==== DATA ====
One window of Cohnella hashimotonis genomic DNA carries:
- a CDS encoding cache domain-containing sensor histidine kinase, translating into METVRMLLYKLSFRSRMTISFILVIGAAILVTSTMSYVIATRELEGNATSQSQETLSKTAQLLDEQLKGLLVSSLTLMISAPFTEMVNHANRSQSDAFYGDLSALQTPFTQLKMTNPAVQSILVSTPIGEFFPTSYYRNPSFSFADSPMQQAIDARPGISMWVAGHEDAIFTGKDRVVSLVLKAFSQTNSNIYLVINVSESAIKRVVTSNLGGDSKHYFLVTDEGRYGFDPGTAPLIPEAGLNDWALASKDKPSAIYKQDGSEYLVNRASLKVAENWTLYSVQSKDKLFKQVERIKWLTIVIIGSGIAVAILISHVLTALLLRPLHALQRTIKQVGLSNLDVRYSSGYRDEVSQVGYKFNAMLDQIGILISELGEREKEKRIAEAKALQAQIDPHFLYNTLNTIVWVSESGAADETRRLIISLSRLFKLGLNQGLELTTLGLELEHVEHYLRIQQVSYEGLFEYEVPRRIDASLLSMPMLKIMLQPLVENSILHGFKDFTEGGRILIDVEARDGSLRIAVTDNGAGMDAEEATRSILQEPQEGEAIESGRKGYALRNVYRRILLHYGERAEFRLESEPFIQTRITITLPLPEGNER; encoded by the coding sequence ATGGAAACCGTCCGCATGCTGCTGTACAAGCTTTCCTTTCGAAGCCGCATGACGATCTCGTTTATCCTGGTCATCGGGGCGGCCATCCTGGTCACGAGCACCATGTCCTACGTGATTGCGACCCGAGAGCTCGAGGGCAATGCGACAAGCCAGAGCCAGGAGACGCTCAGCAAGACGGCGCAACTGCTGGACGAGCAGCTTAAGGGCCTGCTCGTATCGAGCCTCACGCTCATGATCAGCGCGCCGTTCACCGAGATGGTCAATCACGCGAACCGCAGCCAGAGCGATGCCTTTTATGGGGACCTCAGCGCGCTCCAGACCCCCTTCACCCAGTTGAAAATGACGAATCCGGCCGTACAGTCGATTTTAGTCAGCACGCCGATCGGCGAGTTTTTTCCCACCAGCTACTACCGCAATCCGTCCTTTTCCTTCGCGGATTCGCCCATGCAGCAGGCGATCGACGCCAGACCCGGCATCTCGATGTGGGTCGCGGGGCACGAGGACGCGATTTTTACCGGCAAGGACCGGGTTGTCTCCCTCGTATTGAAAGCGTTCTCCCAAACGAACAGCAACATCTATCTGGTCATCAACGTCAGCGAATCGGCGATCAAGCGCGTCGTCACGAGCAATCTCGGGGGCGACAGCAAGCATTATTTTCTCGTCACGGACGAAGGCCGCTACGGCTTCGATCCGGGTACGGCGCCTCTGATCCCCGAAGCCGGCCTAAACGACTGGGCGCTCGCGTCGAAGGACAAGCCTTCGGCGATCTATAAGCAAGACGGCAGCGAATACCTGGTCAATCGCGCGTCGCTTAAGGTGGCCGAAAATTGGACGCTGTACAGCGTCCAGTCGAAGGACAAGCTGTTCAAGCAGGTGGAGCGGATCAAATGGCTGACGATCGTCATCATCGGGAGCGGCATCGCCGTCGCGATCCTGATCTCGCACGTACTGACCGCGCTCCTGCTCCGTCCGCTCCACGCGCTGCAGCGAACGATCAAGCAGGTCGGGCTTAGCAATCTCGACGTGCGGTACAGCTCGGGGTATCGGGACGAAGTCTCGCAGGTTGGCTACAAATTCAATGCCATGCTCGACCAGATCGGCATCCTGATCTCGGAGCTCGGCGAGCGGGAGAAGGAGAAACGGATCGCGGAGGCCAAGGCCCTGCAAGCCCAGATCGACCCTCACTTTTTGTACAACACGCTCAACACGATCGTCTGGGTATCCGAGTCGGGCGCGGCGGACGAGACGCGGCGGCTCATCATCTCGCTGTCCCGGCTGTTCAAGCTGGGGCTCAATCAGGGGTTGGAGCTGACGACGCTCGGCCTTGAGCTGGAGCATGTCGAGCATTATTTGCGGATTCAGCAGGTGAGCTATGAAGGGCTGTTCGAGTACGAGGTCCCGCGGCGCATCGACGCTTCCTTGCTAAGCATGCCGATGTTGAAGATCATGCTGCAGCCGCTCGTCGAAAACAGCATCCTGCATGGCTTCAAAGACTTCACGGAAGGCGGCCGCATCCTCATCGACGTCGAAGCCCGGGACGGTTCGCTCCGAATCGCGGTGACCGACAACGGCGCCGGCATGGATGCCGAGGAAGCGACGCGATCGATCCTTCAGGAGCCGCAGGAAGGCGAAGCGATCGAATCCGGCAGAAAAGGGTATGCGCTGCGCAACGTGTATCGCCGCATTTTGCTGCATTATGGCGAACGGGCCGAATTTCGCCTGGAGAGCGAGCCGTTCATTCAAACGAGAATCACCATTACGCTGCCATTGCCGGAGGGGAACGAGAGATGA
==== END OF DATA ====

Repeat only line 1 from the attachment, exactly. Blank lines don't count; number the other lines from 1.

One window of Cohnella hashimotonis genomic DNA carries: